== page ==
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Etab HREIB | Visual Artist – Her violet shadow

Her violet shadow … Etab Hreib

On Syrian television in the 1990s, it was the first time I read the name of Etab Hreib. It was written in thick blue letters at the bottom of the screen in the middle. Etab stood over her name, while the TV presenter spoke of her blue paintings that covered the walls of her living room. Our family, like any family from Deir Ezzor, rejoices greatly when the face of somebody from our hometown appears on the screen and pursues the conversation with passion. My mother asked me and my brothers to remain silent and raise the volume level of television and said: It is Etab Hreib, the artist the Euphratean artist by blood with a Damascene heart. I knew then that the heart was free and had wings and that belonging to nowhere was an advantage. Today, more than twenty years later, I am interviewing Etab as an exiled journalist in an interview with an exiled artist.

Etab Hreib with her children

Born in the Syrian city of Deir Ezzor in 1954, Etab Hreib graduated from the Faculty of Fine Arts in Damascus in 1978. She paints in watercolors. She received a number of awards and certificates of appreciation, including the gold medal of the Mahrous Festival in Tunis in 1993 and Gold from The Chinese Ministry of Culture in 1993. She held dozens of exhibitions inside and outside Syria. Her work appears in many museums and private collections. Etab now lives in Chicago.

We will start with your name Etab, what’s the story of your name?

I knew from my mother and father that my name came from their fondness of the Fayrouz’ song “Stand, o Asmar”. Specifically: the story of Etab (reproach in Arabic) and love. Since knowing this, I loved the song more, and I had the dream of owning a small house on a hill at the end of the road, similar to how it is described in this song. I actually ended up in a house overlooking Damascus in the Mezzeh Jabal area. I became that girl whose house is above the road. My house was my refuge and my shelter after my travels. Today, although I live in a beautiful house in Chicago, I still yearn for my home in Damascus every day.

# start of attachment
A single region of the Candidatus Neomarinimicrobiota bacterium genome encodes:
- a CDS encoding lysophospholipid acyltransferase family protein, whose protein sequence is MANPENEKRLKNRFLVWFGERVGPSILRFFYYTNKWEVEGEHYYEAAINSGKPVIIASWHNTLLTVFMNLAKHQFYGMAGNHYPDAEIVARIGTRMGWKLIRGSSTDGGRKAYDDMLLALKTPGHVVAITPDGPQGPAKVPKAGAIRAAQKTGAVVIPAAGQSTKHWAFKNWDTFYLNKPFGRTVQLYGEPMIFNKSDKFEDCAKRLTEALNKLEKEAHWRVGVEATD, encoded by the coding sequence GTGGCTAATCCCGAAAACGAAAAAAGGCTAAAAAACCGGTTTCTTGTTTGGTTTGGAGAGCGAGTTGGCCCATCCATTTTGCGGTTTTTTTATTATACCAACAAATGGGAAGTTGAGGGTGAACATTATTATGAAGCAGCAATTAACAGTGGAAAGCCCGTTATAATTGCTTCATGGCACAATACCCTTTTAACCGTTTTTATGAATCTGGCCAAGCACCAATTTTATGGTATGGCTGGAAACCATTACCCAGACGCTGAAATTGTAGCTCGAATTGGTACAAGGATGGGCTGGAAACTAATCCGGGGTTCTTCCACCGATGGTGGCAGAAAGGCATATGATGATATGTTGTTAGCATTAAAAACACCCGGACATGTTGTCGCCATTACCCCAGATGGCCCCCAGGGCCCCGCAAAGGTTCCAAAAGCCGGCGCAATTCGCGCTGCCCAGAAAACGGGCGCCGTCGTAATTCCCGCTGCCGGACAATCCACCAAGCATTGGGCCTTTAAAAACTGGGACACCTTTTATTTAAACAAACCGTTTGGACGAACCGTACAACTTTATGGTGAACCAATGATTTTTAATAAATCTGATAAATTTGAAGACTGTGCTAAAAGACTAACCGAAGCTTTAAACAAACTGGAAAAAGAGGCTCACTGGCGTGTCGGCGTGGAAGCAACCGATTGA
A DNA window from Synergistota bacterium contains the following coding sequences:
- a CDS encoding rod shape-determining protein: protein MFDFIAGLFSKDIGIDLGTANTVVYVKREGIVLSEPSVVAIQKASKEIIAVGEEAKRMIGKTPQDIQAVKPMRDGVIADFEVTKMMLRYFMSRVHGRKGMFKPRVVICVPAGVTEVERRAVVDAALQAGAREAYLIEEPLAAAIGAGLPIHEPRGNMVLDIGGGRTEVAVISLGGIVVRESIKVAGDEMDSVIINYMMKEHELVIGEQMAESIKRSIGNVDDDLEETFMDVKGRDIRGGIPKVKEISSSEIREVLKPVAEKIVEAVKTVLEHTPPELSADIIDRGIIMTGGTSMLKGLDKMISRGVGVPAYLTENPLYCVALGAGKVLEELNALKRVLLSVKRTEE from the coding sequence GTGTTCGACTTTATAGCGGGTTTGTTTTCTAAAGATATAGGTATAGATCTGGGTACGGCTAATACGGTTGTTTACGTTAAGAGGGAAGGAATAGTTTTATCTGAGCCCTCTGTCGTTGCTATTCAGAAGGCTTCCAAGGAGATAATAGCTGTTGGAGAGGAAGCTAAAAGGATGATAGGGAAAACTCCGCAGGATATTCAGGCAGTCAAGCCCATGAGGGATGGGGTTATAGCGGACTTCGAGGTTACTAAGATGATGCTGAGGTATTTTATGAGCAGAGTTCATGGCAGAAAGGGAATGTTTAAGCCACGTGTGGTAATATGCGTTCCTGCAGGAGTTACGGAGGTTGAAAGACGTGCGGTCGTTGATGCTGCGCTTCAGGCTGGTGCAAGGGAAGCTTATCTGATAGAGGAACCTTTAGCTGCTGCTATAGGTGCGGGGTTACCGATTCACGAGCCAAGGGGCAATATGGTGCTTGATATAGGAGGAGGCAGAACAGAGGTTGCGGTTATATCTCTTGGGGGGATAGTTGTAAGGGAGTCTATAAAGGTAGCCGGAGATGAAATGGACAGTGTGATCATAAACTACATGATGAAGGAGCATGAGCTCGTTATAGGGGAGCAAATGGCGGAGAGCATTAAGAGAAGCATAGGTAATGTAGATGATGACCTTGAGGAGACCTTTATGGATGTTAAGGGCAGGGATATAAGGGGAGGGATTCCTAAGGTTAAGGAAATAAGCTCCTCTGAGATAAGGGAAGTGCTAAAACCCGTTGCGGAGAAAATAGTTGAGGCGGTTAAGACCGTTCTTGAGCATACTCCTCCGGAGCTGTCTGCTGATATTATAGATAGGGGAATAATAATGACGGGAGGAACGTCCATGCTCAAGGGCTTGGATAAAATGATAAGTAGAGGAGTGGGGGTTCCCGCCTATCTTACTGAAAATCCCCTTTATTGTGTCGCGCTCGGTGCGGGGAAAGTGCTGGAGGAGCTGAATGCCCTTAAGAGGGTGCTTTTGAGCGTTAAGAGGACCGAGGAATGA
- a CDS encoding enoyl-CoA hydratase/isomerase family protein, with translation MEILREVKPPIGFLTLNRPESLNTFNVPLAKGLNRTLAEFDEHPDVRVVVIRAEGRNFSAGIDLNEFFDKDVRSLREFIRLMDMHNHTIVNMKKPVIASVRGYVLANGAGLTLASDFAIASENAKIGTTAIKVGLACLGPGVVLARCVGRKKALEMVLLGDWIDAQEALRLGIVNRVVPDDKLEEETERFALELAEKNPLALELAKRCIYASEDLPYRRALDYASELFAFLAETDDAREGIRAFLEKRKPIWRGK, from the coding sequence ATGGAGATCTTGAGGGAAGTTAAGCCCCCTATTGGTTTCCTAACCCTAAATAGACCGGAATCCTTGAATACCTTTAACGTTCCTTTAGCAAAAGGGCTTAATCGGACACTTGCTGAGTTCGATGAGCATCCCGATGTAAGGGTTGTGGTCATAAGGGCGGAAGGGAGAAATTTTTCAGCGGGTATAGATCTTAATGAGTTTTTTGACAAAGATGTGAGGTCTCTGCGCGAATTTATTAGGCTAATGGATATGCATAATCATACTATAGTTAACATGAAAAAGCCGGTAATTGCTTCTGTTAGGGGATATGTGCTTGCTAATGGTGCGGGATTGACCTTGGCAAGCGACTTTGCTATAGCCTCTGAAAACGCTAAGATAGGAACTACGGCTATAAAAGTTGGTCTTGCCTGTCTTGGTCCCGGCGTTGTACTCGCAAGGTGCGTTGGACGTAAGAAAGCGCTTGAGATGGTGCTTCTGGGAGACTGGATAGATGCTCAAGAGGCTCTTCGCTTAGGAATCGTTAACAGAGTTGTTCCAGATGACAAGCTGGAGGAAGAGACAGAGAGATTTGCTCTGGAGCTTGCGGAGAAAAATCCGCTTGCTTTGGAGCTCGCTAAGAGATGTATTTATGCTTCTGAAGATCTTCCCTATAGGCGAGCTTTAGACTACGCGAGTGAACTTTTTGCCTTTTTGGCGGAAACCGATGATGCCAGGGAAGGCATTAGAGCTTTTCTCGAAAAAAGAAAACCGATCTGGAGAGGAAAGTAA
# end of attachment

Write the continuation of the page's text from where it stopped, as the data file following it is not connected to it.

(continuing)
Etab Hreib: A woman, full of color! Whoever follows your photos on Facebook gets that impression of you, is this impression correct?

Sure, I still feel like a student at the art school, and I couldn’t get rid of that passion. I love life and appreciate it with all its gifts and surprises. Sometimes I succumb to its strength, but I rebel against it most of the time. I fight it with colors [paintings] and always overcome it. I am more than 60 years of age and I still believe that what I have inside me in terms of possibilities and energies I have not discovered yet and there is nothing impossible in my life.

Etab Hreib with her works

I once heard about the story of your car being sold to finance a trip to China in 1993.

Yes, I did it. I was nominated by the Association of Artists to travel to Japan that same year. I considered this the most beautiful thing that could happen to me in my career as an artist who only draws with watercolors, but I was surprised that my name was replaced with another artist who never painted with watercolors. That is why Japan called off the trip. After that incident, I decided to visit East Asia at my own expense and I only had my car at that time. I sold it and invested in a trip of a lifetime to China with my friend Hala Mahayni.

Why the trip of a lifetime?

Because I came to see myself as Etab before the China trip and other Etab after my return. I was very passionate to inspect original watercolor drawings in China. What I witnesses strengthened my relationship with watercolors and I discovered my uniqueness versus all Asian painters at the time. I made sure that I stayed true to myself in my painting style from that moment. In China, it was common practice to copy paintings and I saw little freedom of creativity in the work of Chinese artists. I realized how much I am free using colors. Upon my return to Syria, I became more confident in my style of painting style. Beyond China, I traveled to Tunisia and then traveled almost the whole world, with my paintings and watercolors, so traveling became part of my life.

And why only watercolor painting?